The Muscular Dystrophy Coordinating Committee (MDCC), a congressionally authorized group of representatives from federal agencies and patient advocates, recently released an updated version of its Action Plan for the Muscular Dystrophies. FSH Society played a key role in the formation of the MDCC through its sustained advocacy work with the federal government, and Daniel Perez, President and CEO of the Society, serves on the MDCC as a voice for the FSHD community.
The MDCC was established by the Muscular Dystrophy Community Assistance, Research and Education Amendments of 2001 (MD-CARE Act, Public Law 107-84) as a means to coordinate efforts among patient advocacy groups, federal agencies and researchers. A press release from National Institutes of Health describes the Action Plan as follows:
The plan is a comprehensive guide for addressing critical challenges facing people living with muscular dystrophy. An editorial, published in Muscle & Nerve, provides an overview of the plan, as well as recommendations for its use.
“Funding organizations and other resource providers, scientists, patients and advocates can all use this plan in their own ways to guide research, collaborations and strategies to extend and improve the quality of life of people suffering from these disorders,” said Stephen I. Katz, M.D., Ph.D., chair of the MDCC, director of the National Institute of Arthritis and Musculoskeletal and Skin Diseases at the National Institutes of Health, and senior author on the editorial.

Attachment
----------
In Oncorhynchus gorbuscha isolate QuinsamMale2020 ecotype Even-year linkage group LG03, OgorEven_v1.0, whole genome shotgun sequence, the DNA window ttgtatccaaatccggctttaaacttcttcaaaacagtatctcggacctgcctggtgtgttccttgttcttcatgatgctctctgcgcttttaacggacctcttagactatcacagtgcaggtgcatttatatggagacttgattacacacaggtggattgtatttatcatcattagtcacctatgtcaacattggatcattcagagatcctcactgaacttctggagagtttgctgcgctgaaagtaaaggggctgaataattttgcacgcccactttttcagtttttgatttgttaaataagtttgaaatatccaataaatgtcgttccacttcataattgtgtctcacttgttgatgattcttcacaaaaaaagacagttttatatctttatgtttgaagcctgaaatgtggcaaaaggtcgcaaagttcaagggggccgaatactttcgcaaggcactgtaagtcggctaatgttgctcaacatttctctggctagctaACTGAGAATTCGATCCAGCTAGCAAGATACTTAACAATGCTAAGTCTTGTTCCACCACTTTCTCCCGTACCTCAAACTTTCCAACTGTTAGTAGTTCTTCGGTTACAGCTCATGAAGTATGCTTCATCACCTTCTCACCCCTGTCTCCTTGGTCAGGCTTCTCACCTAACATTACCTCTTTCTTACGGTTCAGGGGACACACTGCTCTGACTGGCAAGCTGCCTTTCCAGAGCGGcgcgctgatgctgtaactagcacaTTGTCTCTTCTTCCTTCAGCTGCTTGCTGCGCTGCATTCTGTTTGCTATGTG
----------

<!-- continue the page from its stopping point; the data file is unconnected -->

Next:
The updated plan reflects research advances and new scientific methodologies such as in-depth genetic analyses, emphasizes similarities among different forms of muscular dystrophy, and includes patient perspectives in a number of objectives.
The first MDCC Action Plan for the Muscular Dystrophies was issued in 2005. Since then, the field has made tremendous progress in understanding the mechanisms that cause muscular dystrophies and their symptoms, initiated clinical trials of potential therapies, improved clinical management, enhanced overall health, and lengthened life for people who have muscular dystrophies.
“The action plan represents current thinking among experts in the field about what questions need to be answered and which obstacles need to be overcome so that we can accelerate progress in muscular dystrophy research, patient care and services,” said Glen Nuckolls, Ph.D., program director at the NIH’s National Institute of Neurological Disorders and Stroke and executive secretary of the MDCC.
The 81 objectives of the 2015 action plan, first released in November 2015, are organized under six sections:
- Understanding causes of the muscular dystrophies
- Screening and diagnosis
- Developing treatments
- Preparing for clinical trials
- Providing care, management and access to services
- Investing in research infrastructure and the workforce.
The 2015 Action Plan, along with lay-language highlights, can be found at http://mdcc.nih.gov/action_plan.
Reference: Rieff HI et al. The Muscular Dystrophy Coordinating Committee Action Plan for the Muscular Dystrophies. Muscle & Nerve. doi: 10.1002/mus.25111